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Car maintenance can often be expensive for car owners. It’s hard trying to keep up with the well-known maintenances required for vehicles. Once we have our services completed, the mechanic always seems ready to inform us of other maintenance services we should have done in the near future.

With all of these recommendations at the service desk, it is important to know which are lies you’re probably being told about car maintenance. Here is what you should know, according to The Simple Dollar

When to change your oil

For years, we have been under the impression that your oil change should be around 3,000 miles or every 3 months, depending on which comes first. Mechanics and service center technicians suggest that the oil will break down with either usage or time.

With the most recent makes and models, oil changes have the ability to last longer, up to 10,000 miles. Because of this, some cars have the potential to have an oil change only once or twice a year if they do not drive as frequent as others. For car owners who have been committed to the three-month rule, they are spending more money on maintenance than is necessary. 

No need for nitrogen

Have you been adamant to ensure that your tires are filled with nitrogen for performance? The use of nitrogen in car tires is something that was believed for the last several decades to maintain pressure in the tires. If you are a frequent user of nitrogen, recent discoveries will have you saving some money.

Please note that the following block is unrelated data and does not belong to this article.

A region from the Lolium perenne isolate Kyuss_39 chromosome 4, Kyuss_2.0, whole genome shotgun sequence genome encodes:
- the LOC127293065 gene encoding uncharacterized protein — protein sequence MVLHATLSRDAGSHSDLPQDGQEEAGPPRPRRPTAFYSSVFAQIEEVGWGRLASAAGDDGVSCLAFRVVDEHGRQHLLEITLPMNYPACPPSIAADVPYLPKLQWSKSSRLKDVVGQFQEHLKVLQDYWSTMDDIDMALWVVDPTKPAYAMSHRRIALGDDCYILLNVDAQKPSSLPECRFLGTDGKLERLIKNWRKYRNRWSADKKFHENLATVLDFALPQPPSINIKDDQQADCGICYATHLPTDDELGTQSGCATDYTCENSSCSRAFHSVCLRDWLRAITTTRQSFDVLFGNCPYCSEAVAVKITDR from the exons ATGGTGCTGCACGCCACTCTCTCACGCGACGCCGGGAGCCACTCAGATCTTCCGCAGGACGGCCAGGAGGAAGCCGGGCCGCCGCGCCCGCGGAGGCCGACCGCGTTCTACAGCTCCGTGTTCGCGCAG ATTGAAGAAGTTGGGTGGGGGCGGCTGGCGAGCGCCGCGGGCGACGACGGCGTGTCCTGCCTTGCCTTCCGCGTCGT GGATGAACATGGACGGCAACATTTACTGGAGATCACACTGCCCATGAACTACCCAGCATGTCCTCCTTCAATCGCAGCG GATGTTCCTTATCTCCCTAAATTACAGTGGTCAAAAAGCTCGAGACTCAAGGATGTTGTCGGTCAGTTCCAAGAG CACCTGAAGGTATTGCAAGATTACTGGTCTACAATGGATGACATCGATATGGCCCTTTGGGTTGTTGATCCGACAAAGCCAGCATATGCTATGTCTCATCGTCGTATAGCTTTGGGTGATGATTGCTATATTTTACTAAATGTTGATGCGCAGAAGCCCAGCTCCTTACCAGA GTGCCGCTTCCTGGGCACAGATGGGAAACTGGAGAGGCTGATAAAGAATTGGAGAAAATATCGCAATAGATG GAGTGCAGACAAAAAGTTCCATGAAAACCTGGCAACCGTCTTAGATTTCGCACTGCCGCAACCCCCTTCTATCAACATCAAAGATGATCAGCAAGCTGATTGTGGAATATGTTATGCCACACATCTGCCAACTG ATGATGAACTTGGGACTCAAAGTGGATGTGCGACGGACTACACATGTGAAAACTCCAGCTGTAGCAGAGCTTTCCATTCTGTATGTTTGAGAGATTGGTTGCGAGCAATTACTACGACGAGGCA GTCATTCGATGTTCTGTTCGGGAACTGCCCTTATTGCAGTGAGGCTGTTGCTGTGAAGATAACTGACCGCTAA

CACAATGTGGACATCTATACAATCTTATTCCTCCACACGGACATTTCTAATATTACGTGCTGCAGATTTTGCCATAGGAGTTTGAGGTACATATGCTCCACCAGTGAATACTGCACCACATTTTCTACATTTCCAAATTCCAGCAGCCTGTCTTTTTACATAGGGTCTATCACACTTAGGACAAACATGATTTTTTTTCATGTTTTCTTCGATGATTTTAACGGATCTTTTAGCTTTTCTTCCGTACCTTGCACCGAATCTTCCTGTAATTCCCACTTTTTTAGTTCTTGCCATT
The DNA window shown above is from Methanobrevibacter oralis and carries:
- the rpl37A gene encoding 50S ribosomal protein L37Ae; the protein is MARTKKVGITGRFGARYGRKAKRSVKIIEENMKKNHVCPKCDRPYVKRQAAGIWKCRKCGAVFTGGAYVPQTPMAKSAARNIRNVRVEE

While there is some benefit to nitrogen in your tires, the difference in loading this gas in your tires as opposed to natural air is minimal. If both nitrogen and natural air are placed in the tire at the same time, then the small benefits provided by the nitrogen are eliminated.

Stop flushing transmission fluid

Previously, mechanics encouraged car owners to flush their transmission fluid periodically as a way to ensure that the transmission would be operating thoroughly and prolong its lifespan. Every 50,000 miles or 3 years, car owners were encouraged to have the fluid flushed depending on which came first. 

In more recent years, manufacturers have moved to a stronger transmission fluid that is known as the lifetime fluid or 100,000-mile fluid. With the new transmission fluid being strong enough to last 100,000 miles or more, the flush would only be necessary on an average of six to seven years for most car owners, which is on average their lifetime with the car.

For those who drive their car more often, you may be looking at flushing the fluid more regularly. But you do not need to do it before approaching 100,000 miles on your car. 

Move forward with car maintenance

Despite the need for consistent care maintenance for any car make and model, there are some services that are just not required as often as they used to be.

Over time there have been developments and manufacturers have improved the fluids and parts to withstand longer lifespans. This is because car owners drive further in their cars today than before. The biggest lie that can cost a car owner is the oil change frequency. Others include the need for nitrogen in the tire, as well as frequent transmission fluid flushing.

Refer to your car’s manual to determine what the manufacturer recommends as the best maintenance for any service, especially if you think the information may be being stretched by a mechanic.